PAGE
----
January 25, 2017
Converting a 15-acre site in Little Haiti into a thriving hub for innovation will entail more than targeting technology company tenants, according to one of the partners behind the ambitious Magic City project.
Bob Zangrillo, the Silicon Valley entrepreneur who linked up with developer Tony Cho to create the planned innovation district, told a gathering of real estate professionals on Tuesday that Magic City could be a place where start-ups and entrepreneurs from various industries — including art, architecture, biotechnology, clean energy, fashion, and production — can feed off one another.
“Entrepreneurs need a collision point where they can interact with each other,” Zangrillo said. “[They need] an environment where they can innovate. In Miami, there is no campus-like environment for these people.”
Zangrillo, a featured speaker at the Bisnow 2017 Outlook & Forecast Forum, said he and Cho are aiming to create a vibrant neighborhood where millennials priced out of Miami’s luxury market can live, work and play. Magic City is a $1 billion phased, mixed use development between Northeast 60th and 64th streets and Northeast Second Avenue to the railroad tracks. The first phase calls for a sculpture garden, the 30,000-square-foot Magic City Studios and the 15,000-square-foot innovation center that will be home to startups, co-working and other collaborative efforts.
Then, the partnership’s company Cho Dragon Management would develop an office tower, retail space and workforce housing that includes micro units. “I wouldn’t call them affordable, but accessible,” Zangrillo said.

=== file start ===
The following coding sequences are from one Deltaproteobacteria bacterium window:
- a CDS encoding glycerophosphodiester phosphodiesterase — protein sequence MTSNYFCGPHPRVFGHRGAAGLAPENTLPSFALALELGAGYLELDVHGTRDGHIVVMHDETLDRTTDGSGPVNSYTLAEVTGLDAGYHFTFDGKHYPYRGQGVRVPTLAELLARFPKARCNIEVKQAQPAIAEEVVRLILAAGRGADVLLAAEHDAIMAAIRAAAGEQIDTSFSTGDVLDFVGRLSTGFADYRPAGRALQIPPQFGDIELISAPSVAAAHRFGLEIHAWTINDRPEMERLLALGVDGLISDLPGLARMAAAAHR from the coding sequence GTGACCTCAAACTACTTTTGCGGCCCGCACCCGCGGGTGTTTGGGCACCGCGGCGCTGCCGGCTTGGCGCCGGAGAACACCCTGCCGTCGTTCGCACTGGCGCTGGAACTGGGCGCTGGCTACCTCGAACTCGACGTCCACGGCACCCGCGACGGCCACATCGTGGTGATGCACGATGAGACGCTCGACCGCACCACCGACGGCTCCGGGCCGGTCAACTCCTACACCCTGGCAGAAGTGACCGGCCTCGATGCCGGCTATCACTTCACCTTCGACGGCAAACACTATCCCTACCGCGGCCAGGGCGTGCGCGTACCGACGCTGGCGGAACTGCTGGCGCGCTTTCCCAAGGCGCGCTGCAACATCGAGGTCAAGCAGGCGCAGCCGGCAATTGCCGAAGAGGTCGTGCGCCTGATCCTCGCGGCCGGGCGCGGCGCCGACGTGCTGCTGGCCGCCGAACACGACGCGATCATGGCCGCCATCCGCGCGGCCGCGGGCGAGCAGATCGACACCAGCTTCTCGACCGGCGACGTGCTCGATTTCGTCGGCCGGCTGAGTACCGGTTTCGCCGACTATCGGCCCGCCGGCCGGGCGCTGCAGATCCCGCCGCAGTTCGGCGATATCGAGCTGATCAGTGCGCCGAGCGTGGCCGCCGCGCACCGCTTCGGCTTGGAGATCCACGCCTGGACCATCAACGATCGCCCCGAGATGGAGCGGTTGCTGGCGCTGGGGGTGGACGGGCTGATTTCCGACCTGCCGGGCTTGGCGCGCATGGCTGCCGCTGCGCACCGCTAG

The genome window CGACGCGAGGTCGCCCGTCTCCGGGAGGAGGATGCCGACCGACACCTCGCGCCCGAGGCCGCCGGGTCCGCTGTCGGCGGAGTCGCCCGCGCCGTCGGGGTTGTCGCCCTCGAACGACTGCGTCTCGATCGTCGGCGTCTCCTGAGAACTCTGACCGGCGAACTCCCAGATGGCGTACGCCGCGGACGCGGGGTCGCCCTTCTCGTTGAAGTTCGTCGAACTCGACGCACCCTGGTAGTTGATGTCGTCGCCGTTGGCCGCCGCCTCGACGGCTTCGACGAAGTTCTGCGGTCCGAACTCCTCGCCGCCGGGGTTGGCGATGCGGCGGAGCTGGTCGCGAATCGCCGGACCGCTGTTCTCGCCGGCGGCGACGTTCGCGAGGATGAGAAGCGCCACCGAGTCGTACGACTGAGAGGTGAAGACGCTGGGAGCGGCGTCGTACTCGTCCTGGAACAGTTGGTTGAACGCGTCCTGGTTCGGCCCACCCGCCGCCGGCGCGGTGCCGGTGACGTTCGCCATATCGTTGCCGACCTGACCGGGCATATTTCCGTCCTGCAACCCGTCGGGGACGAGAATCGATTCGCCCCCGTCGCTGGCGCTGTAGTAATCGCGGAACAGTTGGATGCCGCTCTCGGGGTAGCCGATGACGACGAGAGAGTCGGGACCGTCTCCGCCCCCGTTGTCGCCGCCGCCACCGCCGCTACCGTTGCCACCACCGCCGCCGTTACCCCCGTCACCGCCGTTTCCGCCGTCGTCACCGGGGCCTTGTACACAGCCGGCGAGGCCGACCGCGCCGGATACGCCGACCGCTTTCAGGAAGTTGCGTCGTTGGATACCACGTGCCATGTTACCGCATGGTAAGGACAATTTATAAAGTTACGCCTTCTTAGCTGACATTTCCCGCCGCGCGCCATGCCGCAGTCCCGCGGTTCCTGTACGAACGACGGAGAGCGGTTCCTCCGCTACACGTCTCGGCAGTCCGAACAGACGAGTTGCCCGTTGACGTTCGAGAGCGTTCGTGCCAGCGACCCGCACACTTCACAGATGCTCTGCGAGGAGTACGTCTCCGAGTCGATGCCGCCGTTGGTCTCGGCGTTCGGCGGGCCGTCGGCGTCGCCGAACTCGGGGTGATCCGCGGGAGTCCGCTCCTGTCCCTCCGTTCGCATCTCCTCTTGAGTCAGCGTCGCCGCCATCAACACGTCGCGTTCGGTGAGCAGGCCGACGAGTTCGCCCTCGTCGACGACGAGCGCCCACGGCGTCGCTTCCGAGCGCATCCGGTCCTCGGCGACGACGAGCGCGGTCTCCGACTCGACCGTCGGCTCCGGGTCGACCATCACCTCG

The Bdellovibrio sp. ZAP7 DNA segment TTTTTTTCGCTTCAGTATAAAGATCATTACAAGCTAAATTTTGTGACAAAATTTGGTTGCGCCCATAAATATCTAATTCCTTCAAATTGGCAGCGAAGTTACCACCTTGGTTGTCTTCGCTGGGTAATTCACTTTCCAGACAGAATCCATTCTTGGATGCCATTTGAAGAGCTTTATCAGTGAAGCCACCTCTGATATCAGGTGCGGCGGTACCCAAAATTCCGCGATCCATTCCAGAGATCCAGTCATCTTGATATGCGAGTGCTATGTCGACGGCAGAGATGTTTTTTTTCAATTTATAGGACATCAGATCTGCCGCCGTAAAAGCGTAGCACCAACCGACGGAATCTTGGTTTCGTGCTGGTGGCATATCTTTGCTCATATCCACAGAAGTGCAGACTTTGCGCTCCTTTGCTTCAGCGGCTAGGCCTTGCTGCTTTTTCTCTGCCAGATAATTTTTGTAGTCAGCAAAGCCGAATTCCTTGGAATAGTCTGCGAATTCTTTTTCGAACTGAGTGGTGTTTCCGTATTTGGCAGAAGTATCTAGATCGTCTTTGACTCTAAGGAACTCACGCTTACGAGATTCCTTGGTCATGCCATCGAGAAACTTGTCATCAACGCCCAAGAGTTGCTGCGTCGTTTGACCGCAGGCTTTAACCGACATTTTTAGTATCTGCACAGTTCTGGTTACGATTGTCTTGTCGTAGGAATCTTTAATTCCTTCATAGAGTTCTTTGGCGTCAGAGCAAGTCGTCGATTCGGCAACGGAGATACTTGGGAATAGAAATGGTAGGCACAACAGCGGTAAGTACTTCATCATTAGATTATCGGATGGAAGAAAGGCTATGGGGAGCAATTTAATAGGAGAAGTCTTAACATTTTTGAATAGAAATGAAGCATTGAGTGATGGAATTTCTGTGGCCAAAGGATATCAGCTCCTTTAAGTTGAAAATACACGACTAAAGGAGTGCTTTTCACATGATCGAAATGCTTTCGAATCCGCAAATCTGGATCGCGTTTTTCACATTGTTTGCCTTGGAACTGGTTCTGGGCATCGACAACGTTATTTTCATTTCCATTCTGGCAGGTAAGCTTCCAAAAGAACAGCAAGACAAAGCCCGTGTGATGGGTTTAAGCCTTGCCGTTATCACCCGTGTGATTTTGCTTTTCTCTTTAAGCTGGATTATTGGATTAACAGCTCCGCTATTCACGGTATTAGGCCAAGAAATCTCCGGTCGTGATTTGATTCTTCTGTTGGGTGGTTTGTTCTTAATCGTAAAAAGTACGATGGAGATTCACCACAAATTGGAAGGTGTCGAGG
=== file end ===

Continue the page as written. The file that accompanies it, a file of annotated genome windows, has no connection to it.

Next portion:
Other featured speakers included Edgardo Defortuna, president and CEO of Fortune International Group, and Shahab Karmely, principal of New York-based KAR Properties, who pointed to the Miami River as the next emerging neighborhood in the South Florida real estate market.
“I am a big fan of the Miami River,” Karmely said. “It is one of the most under appreciated places in Miami. From my own personal experience having lived in London, Bangkok and Tokyo, I have seen over and over how rivers can transform cities. Miami has an opportunity to take advantage of this.”
In addition to building One River Point, two 60-story residential towers connected at the top by a ritzy “sky club,” KAR is also seeking approval from the city of Miami to build a restaurant, commercial fishing facility and a yacht charter club at 125, 129 and 131 Northwest South River Drive.
Defortuna concurred with Karmely. “The river is a diamond in the rough today,” he said. “I certainly see a lot of potential on the river.”